This isn’t limited to Christmas. Halloween and Easter are good examples too. The resurrection means little to a primarily secular culture and Easter is full of pagan fertility symbolism anyway. Then Halloween, if you remove the abbreviations, is All Hallow’s Eve. Now tell me, when was the last time you thought of All Hallows, the feast of All Saints’ Day on 1st November? Did you even know that it was a thing? No, Halloween is now a reason for small kids to harass their neighbours and university students to get drunk in silly costumes, and even then I’m sure that’s a recent trend. These festivals don’t mean anything. We have the rituals, traditions and celebrations, but no substance to give them any real meaning.
Now there are, in fact, festivals that we celebrate that do have cultural meaning and significance. The Americans do this best with 4th July, Independence Day. Independence Day holds great significance to Americans – it was literally the birth of their nation and it represents their national values, freedom, individuality and personal rights (also eating a lot and explosions if you’re being facetious like me). Across the Channel from me, in France, they have Bastille Day, again a celebration of national culture derived from a significant event in the French Revolution. A culturally meaningful celebration.
In the UK, we do also have one day that springs to mind. A day with deep cultural significance, ritual and meaning. I speak of Remembrance Sunday. Little has had as much of an impact on the modern Western world as the wars of the 20th century. The scale and brutality of these wars is hardly a cause for celebration, but nevertheless it is just as much a holiday, in the traditional sense, as Christmas or Easter, if a sombre one. If anything, I’d say Remembrance Sunday is far more worthy of being a national holiday than any of the old religious festivals, although I imagine I’ll have a hard time convincing anyone to swap a novelty Santa hat for a Poppy.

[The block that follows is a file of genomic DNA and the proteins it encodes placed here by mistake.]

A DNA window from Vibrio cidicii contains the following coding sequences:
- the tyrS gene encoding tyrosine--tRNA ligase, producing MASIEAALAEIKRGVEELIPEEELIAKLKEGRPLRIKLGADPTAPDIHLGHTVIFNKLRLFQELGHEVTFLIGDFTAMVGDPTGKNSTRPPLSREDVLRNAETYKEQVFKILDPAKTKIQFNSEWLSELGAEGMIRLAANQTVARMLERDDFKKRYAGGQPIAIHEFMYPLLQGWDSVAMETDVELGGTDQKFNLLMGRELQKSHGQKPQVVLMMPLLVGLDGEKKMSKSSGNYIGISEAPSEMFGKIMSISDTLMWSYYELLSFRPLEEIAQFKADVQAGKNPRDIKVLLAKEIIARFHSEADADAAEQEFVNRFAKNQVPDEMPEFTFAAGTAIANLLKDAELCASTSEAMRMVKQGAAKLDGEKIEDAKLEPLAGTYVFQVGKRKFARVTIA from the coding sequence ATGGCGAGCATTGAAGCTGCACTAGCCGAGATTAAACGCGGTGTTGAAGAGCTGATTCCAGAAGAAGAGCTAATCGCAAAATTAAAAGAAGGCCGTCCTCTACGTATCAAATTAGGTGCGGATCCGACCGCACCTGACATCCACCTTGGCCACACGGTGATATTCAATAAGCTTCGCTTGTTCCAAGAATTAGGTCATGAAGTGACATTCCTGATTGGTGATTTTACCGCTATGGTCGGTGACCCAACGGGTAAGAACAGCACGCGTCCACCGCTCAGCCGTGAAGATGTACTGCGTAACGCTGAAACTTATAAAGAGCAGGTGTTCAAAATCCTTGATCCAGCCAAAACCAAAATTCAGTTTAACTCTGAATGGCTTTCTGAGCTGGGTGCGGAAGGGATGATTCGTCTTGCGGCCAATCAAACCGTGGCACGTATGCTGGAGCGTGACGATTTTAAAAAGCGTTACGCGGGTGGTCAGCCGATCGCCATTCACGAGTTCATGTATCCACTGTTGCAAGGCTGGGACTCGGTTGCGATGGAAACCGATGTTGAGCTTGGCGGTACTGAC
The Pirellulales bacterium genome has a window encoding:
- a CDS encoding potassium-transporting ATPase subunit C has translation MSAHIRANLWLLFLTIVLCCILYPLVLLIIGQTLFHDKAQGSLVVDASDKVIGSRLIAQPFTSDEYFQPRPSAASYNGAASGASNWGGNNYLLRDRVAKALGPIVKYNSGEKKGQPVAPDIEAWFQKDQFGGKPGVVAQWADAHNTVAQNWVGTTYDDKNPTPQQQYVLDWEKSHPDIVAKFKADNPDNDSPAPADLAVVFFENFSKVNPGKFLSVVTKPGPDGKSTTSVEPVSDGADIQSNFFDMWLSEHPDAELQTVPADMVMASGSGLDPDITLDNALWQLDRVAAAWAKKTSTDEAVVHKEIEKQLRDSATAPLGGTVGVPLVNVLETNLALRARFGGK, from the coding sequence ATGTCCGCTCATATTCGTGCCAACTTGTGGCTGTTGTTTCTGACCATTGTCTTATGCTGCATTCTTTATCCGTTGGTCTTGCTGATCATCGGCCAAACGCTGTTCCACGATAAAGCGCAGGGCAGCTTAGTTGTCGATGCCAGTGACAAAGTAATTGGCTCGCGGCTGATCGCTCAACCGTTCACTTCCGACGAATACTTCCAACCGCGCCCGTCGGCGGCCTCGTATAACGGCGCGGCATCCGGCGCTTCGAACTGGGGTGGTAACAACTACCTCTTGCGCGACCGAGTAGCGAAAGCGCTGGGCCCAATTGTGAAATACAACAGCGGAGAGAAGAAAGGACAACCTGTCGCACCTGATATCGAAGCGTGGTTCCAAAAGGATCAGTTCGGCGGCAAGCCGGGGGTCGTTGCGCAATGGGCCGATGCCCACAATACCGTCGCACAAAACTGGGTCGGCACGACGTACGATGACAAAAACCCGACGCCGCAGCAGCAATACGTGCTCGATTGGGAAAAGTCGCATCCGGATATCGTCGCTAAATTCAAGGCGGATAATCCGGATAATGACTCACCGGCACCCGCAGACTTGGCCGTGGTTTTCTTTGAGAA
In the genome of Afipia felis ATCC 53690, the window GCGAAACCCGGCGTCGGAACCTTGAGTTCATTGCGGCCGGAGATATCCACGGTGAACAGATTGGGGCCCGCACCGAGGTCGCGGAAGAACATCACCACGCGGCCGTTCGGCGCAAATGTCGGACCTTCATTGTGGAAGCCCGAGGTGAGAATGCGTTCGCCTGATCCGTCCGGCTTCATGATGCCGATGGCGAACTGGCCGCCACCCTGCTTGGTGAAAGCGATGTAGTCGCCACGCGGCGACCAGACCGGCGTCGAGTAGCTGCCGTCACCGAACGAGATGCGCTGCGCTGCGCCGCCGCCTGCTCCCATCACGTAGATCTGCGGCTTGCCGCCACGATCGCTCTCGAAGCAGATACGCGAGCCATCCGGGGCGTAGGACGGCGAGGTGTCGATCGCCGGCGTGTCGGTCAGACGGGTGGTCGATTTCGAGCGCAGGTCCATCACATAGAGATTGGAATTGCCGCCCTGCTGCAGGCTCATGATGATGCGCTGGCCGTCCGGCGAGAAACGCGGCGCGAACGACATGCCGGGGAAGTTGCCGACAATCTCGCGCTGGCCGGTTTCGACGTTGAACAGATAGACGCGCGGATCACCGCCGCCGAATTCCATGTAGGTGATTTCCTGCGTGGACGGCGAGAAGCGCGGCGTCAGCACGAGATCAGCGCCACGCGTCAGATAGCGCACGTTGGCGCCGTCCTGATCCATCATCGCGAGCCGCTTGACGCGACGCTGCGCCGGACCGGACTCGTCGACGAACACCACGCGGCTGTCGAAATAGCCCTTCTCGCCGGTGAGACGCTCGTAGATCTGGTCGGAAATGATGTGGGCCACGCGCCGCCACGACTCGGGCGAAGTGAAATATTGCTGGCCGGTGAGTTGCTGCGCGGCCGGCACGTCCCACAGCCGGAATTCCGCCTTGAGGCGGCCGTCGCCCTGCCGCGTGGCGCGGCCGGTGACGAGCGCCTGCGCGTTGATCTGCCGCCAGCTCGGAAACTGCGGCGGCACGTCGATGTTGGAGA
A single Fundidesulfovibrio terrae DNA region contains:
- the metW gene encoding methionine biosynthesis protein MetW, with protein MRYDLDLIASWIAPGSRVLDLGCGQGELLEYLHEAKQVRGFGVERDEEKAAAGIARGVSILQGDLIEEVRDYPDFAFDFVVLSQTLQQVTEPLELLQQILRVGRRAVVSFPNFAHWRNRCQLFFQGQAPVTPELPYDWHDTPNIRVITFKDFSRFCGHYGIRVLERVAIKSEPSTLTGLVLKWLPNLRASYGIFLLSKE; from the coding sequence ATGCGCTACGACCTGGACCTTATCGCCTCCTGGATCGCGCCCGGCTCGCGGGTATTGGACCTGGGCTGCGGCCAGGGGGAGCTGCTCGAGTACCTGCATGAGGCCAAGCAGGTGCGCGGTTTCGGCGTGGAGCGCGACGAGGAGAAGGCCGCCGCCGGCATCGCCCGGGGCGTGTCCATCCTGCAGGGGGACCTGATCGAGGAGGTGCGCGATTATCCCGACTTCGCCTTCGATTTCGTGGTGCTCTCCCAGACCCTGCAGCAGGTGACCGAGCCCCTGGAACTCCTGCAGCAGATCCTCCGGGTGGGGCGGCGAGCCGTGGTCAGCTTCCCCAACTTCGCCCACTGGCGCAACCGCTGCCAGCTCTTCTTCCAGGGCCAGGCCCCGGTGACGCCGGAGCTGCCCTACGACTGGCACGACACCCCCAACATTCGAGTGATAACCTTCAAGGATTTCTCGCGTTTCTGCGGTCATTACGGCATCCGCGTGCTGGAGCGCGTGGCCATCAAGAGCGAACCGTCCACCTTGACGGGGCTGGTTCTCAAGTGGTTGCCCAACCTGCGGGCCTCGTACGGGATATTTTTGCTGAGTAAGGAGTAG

I suppose I’m asking for quite the societal shift by suggesting that we stop celebrating our most beloved holidays in favour of ones we don’t even have. The last celebration of being British we had was Empire Day which hardly seems appropriate, and even then I’m not sure I want a holiday celebrating being British, once again it doesn’t really fit. I’m not going to waste your time by sitting here bandying about idle musings for what would be better than Christmas. I’ll just leave you with the idea that maybe it would be better if, rather than celebrating the supposed birthday of a supposed prophet most of us don’t care about on December 25th, we acknowledged what we were actually celebrating by listening to that bloody Pogues song for the hundred millionth time. What we’re really celebrating is that another year has slipped on by and the people we love and care for are still the people we love and care for. I for one would find that far less tedious.
WORDS: JAMES ARNOLD
Liked this article? Here’s what James has to say about book to film adaptation.